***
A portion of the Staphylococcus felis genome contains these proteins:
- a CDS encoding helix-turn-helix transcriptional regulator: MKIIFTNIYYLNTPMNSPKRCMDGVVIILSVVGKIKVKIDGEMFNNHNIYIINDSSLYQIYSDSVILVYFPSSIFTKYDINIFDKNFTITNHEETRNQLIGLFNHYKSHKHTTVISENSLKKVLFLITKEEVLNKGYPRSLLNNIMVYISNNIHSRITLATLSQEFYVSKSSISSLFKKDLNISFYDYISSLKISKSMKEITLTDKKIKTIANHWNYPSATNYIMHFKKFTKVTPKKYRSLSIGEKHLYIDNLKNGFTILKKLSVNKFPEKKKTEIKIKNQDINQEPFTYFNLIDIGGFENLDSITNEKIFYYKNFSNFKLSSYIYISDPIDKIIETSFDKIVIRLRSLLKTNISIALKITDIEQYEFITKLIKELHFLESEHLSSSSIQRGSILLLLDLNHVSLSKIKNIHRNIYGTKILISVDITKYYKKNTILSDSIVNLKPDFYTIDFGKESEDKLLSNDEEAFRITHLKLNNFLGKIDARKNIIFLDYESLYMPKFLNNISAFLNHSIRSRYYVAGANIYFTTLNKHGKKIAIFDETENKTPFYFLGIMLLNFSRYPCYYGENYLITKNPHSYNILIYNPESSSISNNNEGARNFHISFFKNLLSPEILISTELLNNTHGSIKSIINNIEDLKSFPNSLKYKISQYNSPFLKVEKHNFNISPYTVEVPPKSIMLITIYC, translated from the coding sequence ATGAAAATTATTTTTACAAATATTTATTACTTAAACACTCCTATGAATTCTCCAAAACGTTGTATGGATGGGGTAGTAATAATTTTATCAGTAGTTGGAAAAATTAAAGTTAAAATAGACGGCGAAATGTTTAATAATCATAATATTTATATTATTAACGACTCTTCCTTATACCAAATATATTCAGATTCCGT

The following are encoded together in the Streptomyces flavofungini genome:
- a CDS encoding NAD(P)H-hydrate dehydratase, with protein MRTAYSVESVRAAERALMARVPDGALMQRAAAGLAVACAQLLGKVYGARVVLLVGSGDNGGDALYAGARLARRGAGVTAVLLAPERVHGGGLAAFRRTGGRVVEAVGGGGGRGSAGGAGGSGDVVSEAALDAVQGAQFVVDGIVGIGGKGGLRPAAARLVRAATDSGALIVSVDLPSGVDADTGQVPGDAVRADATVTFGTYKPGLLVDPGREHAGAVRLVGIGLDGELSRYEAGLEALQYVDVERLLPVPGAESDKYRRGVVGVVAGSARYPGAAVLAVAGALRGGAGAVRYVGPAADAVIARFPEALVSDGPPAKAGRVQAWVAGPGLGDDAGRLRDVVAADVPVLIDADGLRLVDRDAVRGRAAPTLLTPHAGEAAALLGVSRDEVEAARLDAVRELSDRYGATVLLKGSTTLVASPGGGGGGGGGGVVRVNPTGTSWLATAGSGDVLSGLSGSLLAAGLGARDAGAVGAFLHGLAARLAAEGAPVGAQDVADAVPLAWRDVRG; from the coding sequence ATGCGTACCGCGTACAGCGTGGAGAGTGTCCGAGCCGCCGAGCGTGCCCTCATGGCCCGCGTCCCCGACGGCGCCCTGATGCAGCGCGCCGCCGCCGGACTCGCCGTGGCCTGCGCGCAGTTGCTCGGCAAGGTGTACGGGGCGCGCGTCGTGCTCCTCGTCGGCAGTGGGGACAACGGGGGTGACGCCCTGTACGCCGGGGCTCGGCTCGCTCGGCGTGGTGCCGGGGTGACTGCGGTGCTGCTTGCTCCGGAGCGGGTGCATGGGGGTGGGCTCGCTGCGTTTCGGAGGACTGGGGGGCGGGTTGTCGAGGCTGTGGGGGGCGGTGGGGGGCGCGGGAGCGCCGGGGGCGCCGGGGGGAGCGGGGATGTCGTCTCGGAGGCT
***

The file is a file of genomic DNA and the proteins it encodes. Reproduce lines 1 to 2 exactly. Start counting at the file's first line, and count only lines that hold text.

A portion of the Staphylococcus felis genome contains these proteins:
- a CDS encoding helix-turn-helix transcriptional regulator: MKIIFTNIYYLNTPMNSPKRCMDGVVIILSVVGKIKVKIDGEMFNNHNIYIINDSSLYQIYSDSVILVYFPSSIFTKYDINIFDKNFTITNHEETRNQLIGLFNHYKSHKHTTVISENSLKKVLFLITKEEVLNKGYPRSLLNNIMVYISNNIHSRITLATLSQEFYVSKSSISSLFKKDLNISFYDYISSLKISKSMKEITLTDKKIKTIANHWNYPSATNYIMHFKKFTKVTPKKYRSLSIGEKHLYIDNLKNGFTILKKLSVNKFPEKKKTEIKIKNQDINQEPFTYFNLIDIGGFENLDSITNEKIFYYKNFSNFKLSSYIYISDPIDKIIETSFDKIVIRLRSLLKTNISIALKITDIEQYEFITKLIKELHFLESEHLSSSSIQRGSILLLLDLNHVSLSKIKNIHRNIYGTKILISVDITKYYKKNTILSDSIVNLKPDFYTIDFGKESEDKLLSNDEEAFRITHLKLNNFLGKIDARKNIIFLDYESLYMPKFLNNISAFLNHSIRSRYYVAGANIYFTTLNKHGKKIAIFDETENKTPFYFLGIMLLNFSRYPCYYGENYLITKNPHSYNILIYNPESSSISNNNEGARNFHISFFKNLLSPEILISTELLNNTHGSIKSIINNIEDLKSFPNSLKYKISQYNSPFLKVEKHNFNISPYTVEVPPKSIMLITIYC, translated from the coding sequence ATGAAAATTATTTTTACAAATATTTATTACTTAAACACTCCTATGAATTCTCCAAAACGTTGTATGGATGGGGTAGTAATAATTTTATCAGTAGTTGGAAAAATTAAAGTTAAAATAGACGGCGAAATGTTTAATAATCATAATATTTATATTATTAACGACTCTTCCTTATACCAAATATATTCAGATTCCGT